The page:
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1 of 1 people found the following review helpful
on June 25, 2006
Please have the decency to ignore the pseudonymous "Piers Dowell" review of this book, since he clearly hasn't read it!

He lambasts the "writer John A. Alford" for both his style and content, when in fact Professor Alford is not the writer of this book, but its Editor. The book does not have a single author, and it is totally incorrect to suggest that the style or content is uniformly good or bad. This book is a collection of 22 essays by various scholars in the field of Medieval Drama, mostly relating to performance both past and present. Alford himself wrote only one essay in the book, and I can't find fault with it and I see nothing of "arrogance" or "conceit". Not all the essays are spectacular, but the book itself contains valuable scholarship about a growing field that really took off in the 1990s. This book is not dated though it's from 1995.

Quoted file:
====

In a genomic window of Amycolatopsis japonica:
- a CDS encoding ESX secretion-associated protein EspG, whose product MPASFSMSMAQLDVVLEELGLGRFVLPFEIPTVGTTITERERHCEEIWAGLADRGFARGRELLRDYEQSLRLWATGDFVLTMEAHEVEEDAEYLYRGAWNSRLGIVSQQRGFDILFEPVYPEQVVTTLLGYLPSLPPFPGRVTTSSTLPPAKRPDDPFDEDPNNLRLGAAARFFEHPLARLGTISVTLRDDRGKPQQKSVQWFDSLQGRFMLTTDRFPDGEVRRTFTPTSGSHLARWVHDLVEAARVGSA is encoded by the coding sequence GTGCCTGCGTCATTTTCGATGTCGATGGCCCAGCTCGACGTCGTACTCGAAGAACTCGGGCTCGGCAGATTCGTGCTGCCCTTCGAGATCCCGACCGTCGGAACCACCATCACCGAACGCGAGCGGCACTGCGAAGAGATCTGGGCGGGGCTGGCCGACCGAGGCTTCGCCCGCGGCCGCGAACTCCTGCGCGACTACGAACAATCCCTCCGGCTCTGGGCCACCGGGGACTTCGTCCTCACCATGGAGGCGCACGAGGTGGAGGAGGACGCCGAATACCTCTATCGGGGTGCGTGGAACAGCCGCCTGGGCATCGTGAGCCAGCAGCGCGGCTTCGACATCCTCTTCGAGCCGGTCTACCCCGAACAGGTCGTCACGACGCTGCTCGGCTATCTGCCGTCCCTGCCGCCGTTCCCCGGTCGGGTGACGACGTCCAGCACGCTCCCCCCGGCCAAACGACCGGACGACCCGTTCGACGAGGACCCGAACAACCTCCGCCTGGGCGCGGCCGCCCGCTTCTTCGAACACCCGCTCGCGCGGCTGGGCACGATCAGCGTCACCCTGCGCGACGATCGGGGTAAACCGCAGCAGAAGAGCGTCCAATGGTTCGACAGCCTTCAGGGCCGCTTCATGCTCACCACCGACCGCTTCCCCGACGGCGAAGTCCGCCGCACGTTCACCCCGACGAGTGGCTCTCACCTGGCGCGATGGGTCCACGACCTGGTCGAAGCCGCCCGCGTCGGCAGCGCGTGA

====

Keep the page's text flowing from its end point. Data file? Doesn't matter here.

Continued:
I don't know what grudge "Mr Dowell" has against Professor Alford, but he clearly enjoys venting his bitterness online without any regard for factual accuracy. Please, readers, don't be put off by his bad example.

This book is probably best for university-level students of medieval drama or those studying the history of English theatre generally. It is a useful addition to performance studies, covers a wide range of texts and materials, and has some very interesting and new things to say about drama. It is probably not of interest to the general reader who has little familiarity with the subject.
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0 of 3 people found the following review helpful
on March 7, 2006
I would be loathe to discuss what kind of writer John A. Alford is, but apparently he has no idea either. Typical of Alford's writing, it is full of self congratulations, yet dry as an old tree. All that is here is arrogance, conceit, and a voice with little more talent than the teacher he apparently was. It is of little value to those whose real interests lie in Early English Drama, and it is of little interest to those who may simply be curious. A waste of paper, a waste of time, and ultimately a wasted effort, or his part and on mine for wading through its deeply purple periodic prose. Alford would have produced more if he had outlined his faults, which are many, and then tossed the said list into the fire.
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